Today, my Statistics students were charged with applying their newly acquired hypothesis testing skills in a "real life situation." I typically roll out a new project like this one by outlining my expectations and through showing off several sample of previous students' work. A rubric accompanies each project so that students know how it will be "graded." A new layer I've added this year is requiring students to self-assess their work before they turn it in. So far, students have responded fairly well to the idea and seem to understand that the rubric is as much for "them" as it is for me. We've had several meaningful conversations focused on project-based learning and how a rubric should take the "mystery" out of the grade and expectations.

Below, you can read a more detailed description of this particular project.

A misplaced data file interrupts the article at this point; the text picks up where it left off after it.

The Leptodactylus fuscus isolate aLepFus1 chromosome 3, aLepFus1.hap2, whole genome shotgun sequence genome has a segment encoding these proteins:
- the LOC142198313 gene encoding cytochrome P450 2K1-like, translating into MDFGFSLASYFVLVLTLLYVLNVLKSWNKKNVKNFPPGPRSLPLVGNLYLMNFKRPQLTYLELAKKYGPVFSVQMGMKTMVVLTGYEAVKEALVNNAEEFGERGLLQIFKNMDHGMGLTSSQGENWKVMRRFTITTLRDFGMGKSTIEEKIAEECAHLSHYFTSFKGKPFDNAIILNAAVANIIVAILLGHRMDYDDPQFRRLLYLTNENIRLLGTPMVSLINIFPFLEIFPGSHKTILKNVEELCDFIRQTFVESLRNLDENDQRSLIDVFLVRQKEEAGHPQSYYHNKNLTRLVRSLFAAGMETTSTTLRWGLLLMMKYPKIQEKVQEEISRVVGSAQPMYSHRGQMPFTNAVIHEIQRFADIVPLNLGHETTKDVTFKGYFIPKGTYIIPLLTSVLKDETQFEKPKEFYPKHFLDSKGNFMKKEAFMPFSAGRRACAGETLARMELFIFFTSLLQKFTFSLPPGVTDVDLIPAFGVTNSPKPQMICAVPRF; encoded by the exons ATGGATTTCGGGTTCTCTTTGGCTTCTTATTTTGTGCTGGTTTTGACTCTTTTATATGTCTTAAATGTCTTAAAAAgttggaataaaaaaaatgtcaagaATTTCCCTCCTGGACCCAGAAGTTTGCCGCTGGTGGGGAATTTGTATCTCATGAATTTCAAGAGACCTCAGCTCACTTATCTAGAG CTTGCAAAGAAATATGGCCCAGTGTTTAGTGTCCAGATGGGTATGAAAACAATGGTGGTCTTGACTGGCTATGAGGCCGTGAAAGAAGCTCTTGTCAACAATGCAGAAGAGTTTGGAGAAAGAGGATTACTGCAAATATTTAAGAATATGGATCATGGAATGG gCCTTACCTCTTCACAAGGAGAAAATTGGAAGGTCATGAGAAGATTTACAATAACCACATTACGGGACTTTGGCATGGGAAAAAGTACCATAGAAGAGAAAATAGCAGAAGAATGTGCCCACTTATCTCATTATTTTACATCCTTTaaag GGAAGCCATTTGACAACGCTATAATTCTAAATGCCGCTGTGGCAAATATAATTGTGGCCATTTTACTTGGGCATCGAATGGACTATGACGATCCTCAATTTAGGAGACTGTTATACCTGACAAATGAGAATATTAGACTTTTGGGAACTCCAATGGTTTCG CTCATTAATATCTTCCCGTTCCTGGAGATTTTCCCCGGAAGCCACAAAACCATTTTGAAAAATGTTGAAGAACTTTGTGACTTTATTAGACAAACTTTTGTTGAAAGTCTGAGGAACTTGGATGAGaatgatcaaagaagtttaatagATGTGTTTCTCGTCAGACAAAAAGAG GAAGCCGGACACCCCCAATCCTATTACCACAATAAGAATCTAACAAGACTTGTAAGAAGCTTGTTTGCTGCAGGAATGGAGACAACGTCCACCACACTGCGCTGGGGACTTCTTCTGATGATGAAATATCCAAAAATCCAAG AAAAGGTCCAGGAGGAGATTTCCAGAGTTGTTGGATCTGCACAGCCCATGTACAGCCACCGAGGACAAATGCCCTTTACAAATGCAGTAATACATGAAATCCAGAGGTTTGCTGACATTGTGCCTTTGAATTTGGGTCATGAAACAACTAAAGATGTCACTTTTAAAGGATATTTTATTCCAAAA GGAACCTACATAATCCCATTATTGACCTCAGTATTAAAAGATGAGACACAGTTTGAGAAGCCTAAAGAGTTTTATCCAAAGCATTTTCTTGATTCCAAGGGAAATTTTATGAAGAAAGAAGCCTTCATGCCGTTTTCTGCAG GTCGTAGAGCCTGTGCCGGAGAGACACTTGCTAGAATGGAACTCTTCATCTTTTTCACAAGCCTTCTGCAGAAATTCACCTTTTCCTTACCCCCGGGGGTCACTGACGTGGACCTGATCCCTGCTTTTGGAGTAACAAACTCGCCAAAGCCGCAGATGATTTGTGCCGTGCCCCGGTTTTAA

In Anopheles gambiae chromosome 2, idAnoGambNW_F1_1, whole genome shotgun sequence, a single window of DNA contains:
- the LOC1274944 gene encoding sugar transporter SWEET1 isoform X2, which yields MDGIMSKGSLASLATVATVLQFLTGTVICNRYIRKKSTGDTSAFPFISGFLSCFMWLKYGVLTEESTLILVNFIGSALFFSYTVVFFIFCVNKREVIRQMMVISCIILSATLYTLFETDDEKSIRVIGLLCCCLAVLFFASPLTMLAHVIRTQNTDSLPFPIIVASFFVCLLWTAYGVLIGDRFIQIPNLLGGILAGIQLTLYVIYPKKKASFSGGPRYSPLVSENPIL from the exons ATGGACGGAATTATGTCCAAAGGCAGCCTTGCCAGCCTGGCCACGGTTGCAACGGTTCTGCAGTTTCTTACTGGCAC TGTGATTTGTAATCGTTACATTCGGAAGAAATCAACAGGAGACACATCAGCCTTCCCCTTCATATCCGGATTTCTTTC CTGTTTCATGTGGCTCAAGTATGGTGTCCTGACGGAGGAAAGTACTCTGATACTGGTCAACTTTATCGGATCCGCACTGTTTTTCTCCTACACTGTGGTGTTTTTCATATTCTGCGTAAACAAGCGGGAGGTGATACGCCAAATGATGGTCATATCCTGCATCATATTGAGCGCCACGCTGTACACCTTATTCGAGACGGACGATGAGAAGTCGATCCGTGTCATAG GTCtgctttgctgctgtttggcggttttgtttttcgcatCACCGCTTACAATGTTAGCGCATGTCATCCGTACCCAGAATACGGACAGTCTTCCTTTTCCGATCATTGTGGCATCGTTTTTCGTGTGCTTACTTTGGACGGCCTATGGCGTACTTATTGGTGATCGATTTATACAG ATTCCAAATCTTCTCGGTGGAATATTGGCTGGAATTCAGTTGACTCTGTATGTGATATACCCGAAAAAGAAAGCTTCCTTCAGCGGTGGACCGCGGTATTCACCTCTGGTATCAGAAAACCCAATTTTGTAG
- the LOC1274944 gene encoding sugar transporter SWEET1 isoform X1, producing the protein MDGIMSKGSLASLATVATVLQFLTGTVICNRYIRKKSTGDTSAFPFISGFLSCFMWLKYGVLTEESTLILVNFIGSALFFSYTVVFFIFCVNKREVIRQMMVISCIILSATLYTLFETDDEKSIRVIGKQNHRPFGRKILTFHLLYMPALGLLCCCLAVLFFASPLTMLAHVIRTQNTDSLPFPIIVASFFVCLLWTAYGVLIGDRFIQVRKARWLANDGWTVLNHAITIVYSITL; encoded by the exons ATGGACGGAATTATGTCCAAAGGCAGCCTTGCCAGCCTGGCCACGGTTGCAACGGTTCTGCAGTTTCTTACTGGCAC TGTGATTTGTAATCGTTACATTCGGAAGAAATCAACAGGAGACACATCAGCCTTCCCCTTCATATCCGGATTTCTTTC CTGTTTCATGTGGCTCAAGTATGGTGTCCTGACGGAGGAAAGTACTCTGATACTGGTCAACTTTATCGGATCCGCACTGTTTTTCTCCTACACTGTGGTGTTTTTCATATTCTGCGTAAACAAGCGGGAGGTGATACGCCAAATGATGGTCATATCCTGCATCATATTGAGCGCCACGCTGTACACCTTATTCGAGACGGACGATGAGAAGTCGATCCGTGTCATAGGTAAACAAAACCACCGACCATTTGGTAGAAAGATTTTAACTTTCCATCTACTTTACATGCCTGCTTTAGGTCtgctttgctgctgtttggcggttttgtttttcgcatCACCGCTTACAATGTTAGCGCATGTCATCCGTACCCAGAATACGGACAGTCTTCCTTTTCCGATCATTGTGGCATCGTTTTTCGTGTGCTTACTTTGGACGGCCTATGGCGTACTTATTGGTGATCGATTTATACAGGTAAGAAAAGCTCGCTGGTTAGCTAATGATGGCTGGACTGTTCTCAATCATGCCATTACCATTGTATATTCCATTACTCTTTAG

The self-assessment piece typically happens the day students are asked to turn in or present their work. I decided to add a new component today by requiring my current students to look at a small sample of previous students' projects (before even beginning the planning process of their own project) and compare them to the rubric. Students were asked to choose the two sample projects they felt were done the best.

Here was the "student's choice." Neatness, readability, and ability to communicate the hypothesis test process were reasons given for its popularity.
It seemed like a nice "twist" to the culture of self-assessment I'm attempting to foster in my classroom. By allowing students to critically analyze others' work, I'm hoping it will carry over into their own work as well. This quasi-peer assessment exercise on the front end will hopefully help them see what "quality work" looks like in this context. I wanted to share this as a working example in my quest towards modeling self-assessment.